Rare Resilience

“Before enlightenment, chop wood and carry water. After enlightenment, chop wood and carry water.” ~Zen Proverb

My experience at the Myotonic Dystrophy Conference on Saturday, October 22, reminded me of this Zen proverb. The morning was full of hope as the doctors and researchers enlightened us about the progress they are making. In their work, they chop wood and carry water looking for a cure. Their excitement is contagious as they move closer to their goal.

Then in the afternoon family sharing group, I experienced almost immediate discouragement as we began to share our experiences of chopping wood and carrying water. While we wait and hope for a cure, we deal with many frustrating day-to-day challenges caring for our loved ones.

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Nothing discourages me more than the overwhelming challenge of interfacing with or hearing others’ stories of interfacing with a callous bureaucracy that doesn’t understand or seem to care about our needs. I’m not sure I could take it all in, but this is what I remember from the group meeting.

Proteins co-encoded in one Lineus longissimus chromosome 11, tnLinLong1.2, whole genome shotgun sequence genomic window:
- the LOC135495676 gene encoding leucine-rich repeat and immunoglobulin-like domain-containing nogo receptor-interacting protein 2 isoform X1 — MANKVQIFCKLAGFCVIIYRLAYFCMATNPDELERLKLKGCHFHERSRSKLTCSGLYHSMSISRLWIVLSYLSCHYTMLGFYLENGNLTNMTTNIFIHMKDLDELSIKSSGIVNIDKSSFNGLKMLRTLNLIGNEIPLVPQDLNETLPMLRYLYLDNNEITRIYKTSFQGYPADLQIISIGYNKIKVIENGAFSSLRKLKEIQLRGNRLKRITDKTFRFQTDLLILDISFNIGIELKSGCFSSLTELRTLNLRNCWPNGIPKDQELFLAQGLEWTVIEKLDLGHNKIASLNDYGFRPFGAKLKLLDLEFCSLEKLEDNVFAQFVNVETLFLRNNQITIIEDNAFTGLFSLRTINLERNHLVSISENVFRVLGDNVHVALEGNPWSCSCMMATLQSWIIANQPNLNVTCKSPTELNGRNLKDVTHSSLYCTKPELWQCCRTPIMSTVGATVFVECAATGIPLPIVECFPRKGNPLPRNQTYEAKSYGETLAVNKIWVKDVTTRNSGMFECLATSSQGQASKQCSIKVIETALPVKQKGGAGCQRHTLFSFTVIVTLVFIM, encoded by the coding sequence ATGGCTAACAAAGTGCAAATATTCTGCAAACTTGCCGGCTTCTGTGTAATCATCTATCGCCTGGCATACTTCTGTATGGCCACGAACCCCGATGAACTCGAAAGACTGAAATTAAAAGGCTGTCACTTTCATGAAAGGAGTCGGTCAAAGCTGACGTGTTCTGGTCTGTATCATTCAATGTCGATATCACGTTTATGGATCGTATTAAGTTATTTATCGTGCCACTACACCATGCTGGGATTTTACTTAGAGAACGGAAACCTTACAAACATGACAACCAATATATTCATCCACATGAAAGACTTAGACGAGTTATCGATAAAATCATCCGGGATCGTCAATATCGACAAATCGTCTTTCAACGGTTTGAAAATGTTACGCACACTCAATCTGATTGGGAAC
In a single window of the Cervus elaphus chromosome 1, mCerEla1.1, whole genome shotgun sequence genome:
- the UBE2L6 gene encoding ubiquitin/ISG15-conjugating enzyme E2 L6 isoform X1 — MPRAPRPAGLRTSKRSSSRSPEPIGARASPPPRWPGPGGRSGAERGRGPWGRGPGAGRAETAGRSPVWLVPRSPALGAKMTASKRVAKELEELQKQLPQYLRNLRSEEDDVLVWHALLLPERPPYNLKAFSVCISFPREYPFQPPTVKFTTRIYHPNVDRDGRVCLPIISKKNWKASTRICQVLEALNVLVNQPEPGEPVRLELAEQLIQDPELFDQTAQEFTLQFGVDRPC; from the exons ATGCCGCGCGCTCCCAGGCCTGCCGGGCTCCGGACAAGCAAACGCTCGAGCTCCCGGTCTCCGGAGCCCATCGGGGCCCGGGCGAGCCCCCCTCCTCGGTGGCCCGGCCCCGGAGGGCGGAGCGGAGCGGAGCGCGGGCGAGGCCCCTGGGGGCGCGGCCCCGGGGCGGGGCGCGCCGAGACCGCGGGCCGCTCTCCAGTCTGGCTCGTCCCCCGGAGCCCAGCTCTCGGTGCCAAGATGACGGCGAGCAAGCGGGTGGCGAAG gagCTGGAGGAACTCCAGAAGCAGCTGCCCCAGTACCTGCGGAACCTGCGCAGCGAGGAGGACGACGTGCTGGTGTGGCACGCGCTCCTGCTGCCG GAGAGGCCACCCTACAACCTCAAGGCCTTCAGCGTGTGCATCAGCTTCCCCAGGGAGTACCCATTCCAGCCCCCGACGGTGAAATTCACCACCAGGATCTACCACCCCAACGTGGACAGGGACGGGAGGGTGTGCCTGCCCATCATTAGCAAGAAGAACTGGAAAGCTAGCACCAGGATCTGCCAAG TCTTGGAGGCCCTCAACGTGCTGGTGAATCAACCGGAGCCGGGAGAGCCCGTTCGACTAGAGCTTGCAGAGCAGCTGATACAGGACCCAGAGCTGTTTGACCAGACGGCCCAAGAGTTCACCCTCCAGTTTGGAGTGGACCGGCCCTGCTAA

Painful memories were triggered as I listened to parents share about challenges I faced in the past:

  • Two mothers of preschool children shared their challenge in finding a school with a suitable special needs program.
  • Parents shared their concerns about their children’s difficulty making friends and being bullied at school.
  • Several shared their challenges receiving social security disability and other vital services.

Fear surfaced related to current challenges Nicole and I face:

  • One Ohio mother shared that they have been on the waiting list for a medicaid waiver for ten years. Ten years. We just applied in July and knew it could be months. But ten years. I may not even be alive in ten years. I think I was the oldest parent there.
  • The difficulty finding suitable housing for our disabled loved ones. The facility where we applied told us about three weeks ago that it could be years before there is an opening.

Sorrow arose related to our fears for our children’s future:

  • We all worry about what will happen to our children after we are gone.
  • Because cognitive impairment, emotional blunting, and social apathy are features of the disease, our children manifesting these symptoms have little contact outside of their immediate family. We worry about who will love them after we are gone.